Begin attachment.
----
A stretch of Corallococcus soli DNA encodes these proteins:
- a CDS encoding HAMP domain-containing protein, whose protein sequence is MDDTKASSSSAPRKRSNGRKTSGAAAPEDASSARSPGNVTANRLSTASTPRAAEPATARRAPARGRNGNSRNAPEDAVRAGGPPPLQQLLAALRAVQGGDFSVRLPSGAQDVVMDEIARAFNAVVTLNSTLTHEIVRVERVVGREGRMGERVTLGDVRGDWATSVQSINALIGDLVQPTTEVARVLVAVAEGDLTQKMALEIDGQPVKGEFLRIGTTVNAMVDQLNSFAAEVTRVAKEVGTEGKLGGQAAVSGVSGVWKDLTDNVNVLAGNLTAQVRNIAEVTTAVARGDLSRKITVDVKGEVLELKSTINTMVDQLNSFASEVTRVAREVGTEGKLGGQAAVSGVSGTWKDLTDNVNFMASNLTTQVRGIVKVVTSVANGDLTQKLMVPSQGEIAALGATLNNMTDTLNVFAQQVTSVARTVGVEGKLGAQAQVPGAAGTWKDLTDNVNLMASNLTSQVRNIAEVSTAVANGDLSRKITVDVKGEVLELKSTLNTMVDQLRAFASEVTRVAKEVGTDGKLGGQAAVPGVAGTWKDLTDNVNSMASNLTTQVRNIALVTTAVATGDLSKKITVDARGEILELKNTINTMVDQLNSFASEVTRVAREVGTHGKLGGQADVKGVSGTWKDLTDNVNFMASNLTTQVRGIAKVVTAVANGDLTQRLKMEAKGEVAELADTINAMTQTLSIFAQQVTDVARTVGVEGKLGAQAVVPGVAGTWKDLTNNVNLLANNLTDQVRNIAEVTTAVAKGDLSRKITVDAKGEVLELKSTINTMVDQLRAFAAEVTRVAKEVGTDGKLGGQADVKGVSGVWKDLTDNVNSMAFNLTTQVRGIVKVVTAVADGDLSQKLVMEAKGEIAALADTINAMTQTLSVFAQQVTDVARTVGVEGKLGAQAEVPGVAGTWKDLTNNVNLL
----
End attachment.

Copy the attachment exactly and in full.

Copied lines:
A stretch of Corallococcus soli DNA encodes these proteins:
- a CDS encoding HAMP domain-containing protein, whose protein sequence is MDDTKASSSSAPRKRSNGRKTSGAAAPEDASSARSPGNVTANRLSTASTPRAAEPATARRAPARGRNGNSRNAPEDAVRAGGPPPLQQLLAALRAVQGGDFSVRLPSGAQDVVMDEIARAFNAVVTLNSTLTHEIVRVERVVGREGRMGERVTLGDVRGDWATSVQSINALIGDLVQPTTEVARVLVAVAEGDLTQKMALEIDGQPVKGEFLRIGTTVNAMVDQLNSFAAEVTRVAKEVGTEGKLGGQAAVSGVSGVWKDLTDNVNVLAGNLTAQVRNIAEVTTAVARGDLSRKITVDVKGEVLELKSTINTMVDQLNSFASEVTRVAREVGTEGKLGGQAAVSGVSGTWKDLTDNVNFMASNLTTQVRGIVKVVTSVANGDLTQKLMVPSQGEIAALGATLNNMTDTLNVFAQQVTSVARTVGVEGKLGAQAQVPGAAGTWKDLTDNVNLMASNLTSQVRNIAEVSTAVANGDLSRKITVDVKGEVLELKSTLNTMVDQLRAFASEVTRVAKEVGTDGKLGGQAAVPGVAGTWKDLTDNVNSMASNLTTQVRNIALVTTAVATGDLSKKITVDARGEILELKNTINTMVDQLNSFASEVTRVAREVGTHGKLGGQADVKGVSGTWKDLTDNVNFMASNLTTQVRGIAKVVTAVANGDLTQRLKMEAKGEVAELADTINAMTQTLSIFAQQVTDVARTVGVEGKLGAQAVVPGVAGTWKDLTNNVNLLANNLTDQVRNIAEVTTAVAKGDLSRKITVDAKGEVLELKSTINTMVDQLRAFAAEVTRVAKEVGTDGKLGGQADVKGVSGVWKDLTDNVNSMAFNLTTQVRGIVKVVTAVADGDLSQKLVMEAKGEIAALADTINAMTQTLSVFAQQVTDVARTVGVEGKLGAQAEVPGVAGTWKDLTNNVNLL